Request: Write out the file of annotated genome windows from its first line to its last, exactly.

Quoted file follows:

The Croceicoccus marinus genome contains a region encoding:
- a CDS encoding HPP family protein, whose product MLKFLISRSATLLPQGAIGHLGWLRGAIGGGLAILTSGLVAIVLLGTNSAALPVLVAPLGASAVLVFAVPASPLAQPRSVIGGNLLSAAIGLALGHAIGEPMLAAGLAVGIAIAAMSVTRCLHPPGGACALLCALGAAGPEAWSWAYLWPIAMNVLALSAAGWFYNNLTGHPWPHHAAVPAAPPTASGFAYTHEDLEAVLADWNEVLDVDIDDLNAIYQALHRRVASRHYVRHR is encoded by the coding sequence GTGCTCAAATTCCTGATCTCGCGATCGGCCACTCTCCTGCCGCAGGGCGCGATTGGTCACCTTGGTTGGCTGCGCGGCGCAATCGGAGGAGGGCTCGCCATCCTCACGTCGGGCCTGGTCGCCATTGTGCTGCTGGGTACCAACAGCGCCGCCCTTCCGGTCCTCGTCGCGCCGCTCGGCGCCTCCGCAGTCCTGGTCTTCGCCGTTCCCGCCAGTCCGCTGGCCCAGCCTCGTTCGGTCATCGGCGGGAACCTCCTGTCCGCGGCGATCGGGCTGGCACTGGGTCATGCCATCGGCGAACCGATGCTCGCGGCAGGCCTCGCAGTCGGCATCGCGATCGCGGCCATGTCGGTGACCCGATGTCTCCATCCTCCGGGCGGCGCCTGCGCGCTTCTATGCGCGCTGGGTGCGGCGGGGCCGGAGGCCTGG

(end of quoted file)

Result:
The Croceicoccus marinus genome contains a region encoding:
- a CDS encoding HPP family protein, whose product MLKFLISRSATLLPQGAIGHLGWLRGAIGGGLAILTSGLVAIVLLGTNSAALPVLVAPLGASAVLVFAVPASPLAQPRSVIGGNLLSAAIGLALGHAIGEPMLAAGLAVGIAIAAMSVTRCLHPPGGACALLCALGAAGPEAWSWAYLWPIAMNVLALSAAGWFYNNLTGHPWPHHAAVPAAPPTASGFAYTHEDLEAVLADWNEVLDVDIDDLNAIYQALHRRVASRHYVRHR is encoded by the coding sequence GTGCTCAAATTCCTGATCTCGCGATCGGCCACTCTCCTGCCGCAGGGCGCGATTGGTCACCTTGGTTGGCTGCGCGGCGCAATCGGAGGAGGGCTCGCCATCCTCACGTCGGGCCTGGTCGCCATTGTGCTGCTGGGTACCAACAGCGCCGCCCTTCCGGTCCTCGTCGCGCCGCTCGGCGCCTCCGCAGTCCTGGTCTTCGCCGTTCCCGCCAGTCCGCTGGCCCAGCCTCGTTCGGTCATCGGCGGGAACCTCCTGTCCGCGGCGATCGGGCTGGCACTGGGTCATGCCATCGGCGAACCGATGCTCGCGGCAGGCCTCGCAGTCGGCATCGCGATCGCGGCCATGTCGGTGACCCGATGTCTCCATCCTCCGGGCGGCGCCTGCGCGCTTCTATGCGCGCTGGGTGCGGCGGGGCCGGAGGCCTGG